Two New Museums for Tintin and Magritte

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Nicolas Borel / Atelier de Portzamparc

Entrance to the new Hergé Museum in Louvain-la-Neuve, Belgium.

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There is also a gallery devoted to the science of Tintin, with scale models of cartoon inventions like Professor Calculus' glorious red-and-white moon rocket; another holds examples of imaginative merchandising that Hergé himself oversaw. Together, the displays are a testament to what Michael Farr, author of Tintin: The Complete Companion, describes as Tintin's timeless appeal: "Tintin is universal. He transcends fashion, age and nationality. These are classic, inexhaustible stories, beautifully drawn, beautifully written."

Tintin fans will rejoice in finally having a permanent tribute to Hergé's creation. And the new Magritte Museum in Brussels was also long overdue, says Charly Herscovici, head of the Magritte Foundation: "Brussels needs a Magritte museum just like Paris has a Picasso museum and Amsterdam a Van Gogh museum." Housed in the prim, neoclassical Hotel Altenloh just a stone's throw from the Royal Palace, the Magritte Museum is part of the complex of buildings that comprise Belgium's Royal Museums of Fine Art. But the sober-minded setting is something of a deception: echoing the artist's mischievous streak, the museum's windows have been replaced by realistic paintings of plump clouds against a blue sky.

Inside, the space has been completely remodeled to accommodate the 200 Magritte items on display: paintings, drawings, gouaches, posters, advertising art, letters, photographs, sculptures and films. It cost $10 million to build, most of that paid by Franco-Belgian energy giant GDF Suez, which is using the museum as a laboratory of green technologies like LED lights and climate-control systems.

Unlike Hergé, Magritte was a late bloomer. Born in 1898, his artistic talents initially led him into wallpaper design and advertising (a field in which Hergé briefly moonlighted too). It wasn't until 1945 that he was able to support himself solely though his art. But Magritte's advertising apprenticeship taught him about the efficiency of images, the shock value of a grotesque combination or a violent contradiction. And he delivered them prolifically, from a rainfall of men in bowler hats and portraits of eagles ossified into plants to his famous picture of a pipe, subtitled "Ceci n'est pas une pipe" (This is not a pipe). Language was a lifelong fixation for the artist. He felt that because it was used to represent the truth, it was a betrayal: his picture of a pipe was only a simulacrum of the real thing.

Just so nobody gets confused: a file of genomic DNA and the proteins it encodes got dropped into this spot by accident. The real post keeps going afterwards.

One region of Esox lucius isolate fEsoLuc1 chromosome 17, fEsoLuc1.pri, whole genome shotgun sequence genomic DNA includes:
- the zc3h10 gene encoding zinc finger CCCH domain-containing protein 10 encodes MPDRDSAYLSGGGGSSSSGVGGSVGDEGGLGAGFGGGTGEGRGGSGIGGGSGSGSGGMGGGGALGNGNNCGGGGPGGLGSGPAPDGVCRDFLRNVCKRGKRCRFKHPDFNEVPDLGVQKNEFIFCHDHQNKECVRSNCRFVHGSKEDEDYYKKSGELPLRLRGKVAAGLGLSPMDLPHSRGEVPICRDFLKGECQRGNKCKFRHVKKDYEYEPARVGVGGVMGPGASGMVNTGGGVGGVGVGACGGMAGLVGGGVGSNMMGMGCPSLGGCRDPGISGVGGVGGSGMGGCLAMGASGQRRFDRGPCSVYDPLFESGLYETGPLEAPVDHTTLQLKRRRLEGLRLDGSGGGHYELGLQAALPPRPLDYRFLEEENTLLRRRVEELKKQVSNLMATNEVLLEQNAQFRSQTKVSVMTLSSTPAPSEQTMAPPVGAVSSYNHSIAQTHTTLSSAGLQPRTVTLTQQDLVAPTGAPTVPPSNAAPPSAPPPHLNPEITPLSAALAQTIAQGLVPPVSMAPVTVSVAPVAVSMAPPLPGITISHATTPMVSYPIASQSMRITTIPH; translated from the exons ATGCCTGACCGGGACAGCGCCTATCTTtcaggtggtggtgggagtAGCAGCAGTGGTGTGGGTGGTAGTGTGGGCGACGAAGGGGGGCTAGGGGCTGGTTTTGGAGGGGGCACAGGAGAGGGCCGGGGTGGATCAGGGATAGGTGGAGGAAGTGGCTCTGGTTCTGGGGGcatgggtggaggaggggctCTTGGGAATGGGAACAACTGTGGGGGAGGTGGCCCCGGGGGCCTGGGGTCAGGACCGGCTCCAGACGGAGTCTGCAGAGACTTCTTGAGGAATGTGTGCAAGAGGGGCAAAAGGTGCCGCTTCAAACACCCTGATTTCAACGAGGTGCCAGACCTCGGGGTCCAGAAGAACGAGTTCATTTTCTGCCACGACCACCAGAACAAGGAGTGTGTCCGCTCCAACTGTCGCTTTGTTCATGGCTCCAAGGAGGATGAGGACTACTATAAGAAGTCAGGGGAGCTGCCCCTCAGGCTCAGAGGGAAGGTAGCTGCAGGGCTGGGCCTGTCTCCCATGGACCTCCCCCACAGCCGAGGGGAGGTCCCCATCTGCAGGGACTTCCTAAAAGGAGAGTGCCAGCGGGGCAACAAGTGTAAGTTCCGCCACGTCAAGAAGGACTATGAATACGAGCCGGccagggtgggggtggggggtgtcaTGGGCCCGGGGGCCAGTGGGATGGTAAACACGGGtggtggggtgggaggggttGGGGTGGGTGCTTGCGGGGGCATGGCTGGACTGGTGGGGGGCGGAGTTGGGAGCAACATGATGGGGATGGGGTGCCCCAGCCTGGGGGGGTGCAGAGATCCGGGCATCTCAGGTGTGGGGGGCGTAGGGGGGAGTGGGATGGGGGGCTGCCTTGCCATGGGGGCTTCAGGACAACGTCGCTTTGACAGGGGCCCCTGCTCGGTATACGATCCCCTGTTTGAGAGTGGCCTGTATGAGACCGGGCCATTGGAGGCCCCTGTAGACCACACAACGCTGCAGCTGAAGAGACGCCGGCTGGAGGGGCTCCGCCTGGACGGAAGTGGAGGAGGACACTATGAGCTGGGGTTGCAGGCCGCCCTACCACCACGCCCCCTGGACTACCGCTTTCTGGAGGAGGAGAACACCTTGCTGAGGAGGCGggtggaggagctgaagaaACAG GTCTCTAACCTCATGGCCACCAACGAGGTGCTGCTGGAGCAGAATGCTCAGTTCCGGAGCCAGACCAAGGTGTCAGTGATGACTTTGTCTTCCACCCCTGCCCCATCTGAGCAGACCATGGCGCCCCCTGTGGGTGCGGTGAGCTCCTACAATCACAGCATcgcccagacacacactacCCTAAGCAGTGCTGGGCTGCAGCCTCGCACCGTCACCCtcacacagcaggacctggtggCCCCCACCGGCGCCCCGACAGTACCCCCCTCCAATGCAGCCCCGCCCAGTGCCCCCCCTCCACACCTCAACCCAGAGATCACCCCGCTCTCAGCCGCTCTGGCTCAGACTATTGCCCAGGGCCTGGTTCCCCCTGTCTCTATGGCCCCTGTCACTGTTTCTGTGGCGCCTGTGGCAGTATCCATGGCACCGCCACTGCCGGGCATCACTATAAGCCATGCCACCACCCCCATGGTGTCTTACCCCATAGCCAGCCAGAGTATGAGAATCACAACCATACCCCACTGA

Although Magritte lived a quiet life with his wife, enjoying simple pleasures like walking his dog and playing chess with his friends, he had a rebellious streak. He briefly joined the Communist Party in 1945 and even contributed poster designs to the cause. "My art is valid only insofar as it is opposed to the bourgeois ideal in whose name life is being extinguished," he said. Hergé admired Magritte, and even bought one of his paintings. Magritte, however, saw Tintin as too colonial, Catholic and conservative. In the 1930s, Hergé drew the cover for a political pamphlet for Léon Degrelle, leader of the Belgian fascists; at the same time, Magritte designed a caricature of Degrelle looking into a mirror and seeing an image of Adolf Hitler looking back at him. (See pictures of Hitler's rise to power.)

But like Hergé, Magritte created his art for mass consumption and strived to reproduce it as widely as possible. One of his most emblematic images is The Empire of Lights, a mysterious and disturbing juxtaposition of a housefront lit by a streetlamp set under a daytime sky. Magritte painted it 16 times in oil and a further seven times in gouache. "Magritte's focus was on images and the spread of ideas," says Michel Draguet, Director General of the Royal Museums of Fine Arts of Belgium. "He was obsessed with the idea of mass representation, and he loved seeing his pictures on postcards."

And there, Hergé and Magritte have perhaps their strongest connection: they created works that had both a lasting artistic impact and an enduring popular appeal. Today, their playful images still feed intellectual debate and drive merchandise sales. And they are both famous Belgians.

Read "Take a Bite of Belgium."

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